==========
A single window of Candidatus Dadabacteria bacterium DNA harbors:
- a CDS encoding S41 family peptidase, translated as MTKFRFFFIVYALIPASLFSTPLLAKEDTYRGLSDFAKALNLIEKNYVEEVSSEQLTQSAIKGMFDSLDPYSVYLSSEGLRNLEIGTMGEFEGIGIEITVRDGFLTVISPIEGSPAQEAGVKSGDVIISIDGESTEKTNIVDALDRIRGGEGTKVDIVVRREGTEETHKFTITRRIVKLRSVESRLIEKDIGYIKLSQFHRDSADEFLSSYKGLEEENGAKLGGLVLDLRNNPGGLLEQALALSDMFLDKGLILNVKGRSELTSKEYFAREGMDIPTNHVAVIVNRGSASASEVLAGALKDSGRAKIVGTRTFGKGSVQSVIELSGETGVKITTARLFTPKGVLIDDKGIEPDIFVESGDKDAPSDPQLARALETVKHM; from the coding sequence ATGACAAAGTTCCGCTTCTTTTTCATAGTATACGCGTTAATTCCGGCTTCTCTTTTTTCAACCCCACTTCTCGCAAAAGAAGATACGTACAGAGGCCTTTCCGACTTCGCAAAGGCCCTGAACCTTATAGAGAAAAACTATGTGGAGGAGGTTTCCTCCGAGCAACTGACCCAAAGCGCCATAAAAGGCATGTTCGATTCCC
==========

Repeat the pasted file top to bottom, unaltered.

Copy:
A single window of Candidatus Dadabacteria bacterium DNA harbors:
- a CDS encoding S41 family peptidase, translated as MTKFRFFFIVYALIPASLFSTPLLAKEDTYRGLSDFAKALNLIEKNYVEEVSSEQLTQSAIKGMFDSLDPYSVYLSSEGLRNLEIGTMGEFEGIGIEITVRDGFLTVISPIEGSPAQEAGVKSGDVIISIDGESTEKTNIVDALDRIRGGEGTKVDIVVRREGTEETHKFTITRRIVKLRSVESRLIEKDIGYIKLSQFHRDSADEFLSSYKGLEEENGAKLGGLVLDLRNNPGGLLEQALALSDMFLDKGLILNVKGRSELTSKEYFAREGMDIPTNHVAVIVNRGSASASEVLAGALKDSGRAKIVGTRTFGKGSVQSVIELSGETGVKITTARLFTPKGVLIDDKGIEPDIFVESGDKDAPSDPQLARALETVKHM; from the coding sequence ATGACAAAGTTCCGCTTCTTTTTCATAGTATACGCGTTAATTCCGGCTTCTCTTTTTTCAACCCCACTTCTCGCAAAAGAAGATACGTACAGAGGCCTTTCCGACTTCGCAAAGGCCCTGAACCTTATAGAGAAAAACTATGTGGAGGAGGTTTCCTCCGAGCAACTGACCCAAAGCGCCATAAAAGGCATGTTCGATTCCC